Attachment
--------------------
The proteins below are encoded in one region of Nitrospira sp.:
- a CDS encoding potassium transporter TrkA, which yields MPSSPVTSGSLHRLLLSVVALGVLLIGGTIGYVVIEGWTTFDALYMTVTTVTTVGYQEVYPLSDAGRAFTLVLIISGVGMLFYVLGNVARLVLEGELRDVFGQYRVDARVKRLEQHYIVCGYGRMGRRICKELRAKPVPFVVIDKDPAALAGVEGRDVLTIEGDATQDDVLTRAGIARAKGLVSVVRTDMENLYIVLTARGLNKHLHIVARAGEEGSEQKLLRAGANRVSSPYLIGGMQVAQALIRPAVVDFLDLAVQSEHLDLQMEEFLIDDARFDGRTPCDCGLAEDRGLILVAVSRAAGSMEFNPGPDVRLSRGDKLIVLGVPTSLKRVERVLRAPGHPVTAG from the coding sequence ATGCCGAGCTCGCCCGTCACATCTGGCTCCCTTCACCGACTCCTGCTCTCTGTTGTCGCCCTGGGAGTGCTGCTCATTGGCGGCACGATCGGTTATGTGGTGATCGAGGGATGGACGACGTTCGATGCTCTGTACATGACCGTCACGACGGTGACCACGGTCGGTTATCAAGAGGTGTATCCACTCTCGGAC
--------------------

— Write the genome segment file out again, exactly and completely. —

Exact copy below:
The proteins below are encoded in one region of Nitrospira sp.:
- a CDS encoding potassium transporter TrkA, which yields MPSSPVTSGSLHRLLLSVVALGVLLIGGTIGYVVIEGWTTFDALYMTVTTVTTVGYQEVYPLSDAGRAFTLVLIISGVGMLFYVLGNVARLVLEGELRDVFGQYRVDARVKRLEQHYIVCGYGRMGRRICKELRAKPVPFVVIDKDPAALAGVEGRDVLTIEGDATQDDVLTRAGIARAKGLVSVVRTDMENLYIVLTARGLNKHLHIVARAGEEGSEQKLLRAGANRVSSPYLIGGMQVAQALIRPAVVDFLDLAVQSEHLDLQMEEFLIDDARFDGRTPCDCGLAEDRGLILVAVSRAAGSMEFNPGPDVRLSRGDKLIVLGVPTSLKRVERVLRAPGHPVTAG from the coding sequence ATGCCGAGCTCGCCCGTCACATCTGGCTCCCTTCACCGACTCCTGCTCTCTGTTGTCGCCCTGGGAGTGCTGCTCATTGGCGGCACGATCGGTTATGTGGTGATCGAGGGATGGACGACGTTCGATGCTCTGTACATGACCGTCACGACGGTGACCACGGTCGGTTATCAAGAGGTGTATCCACTCTCGGAC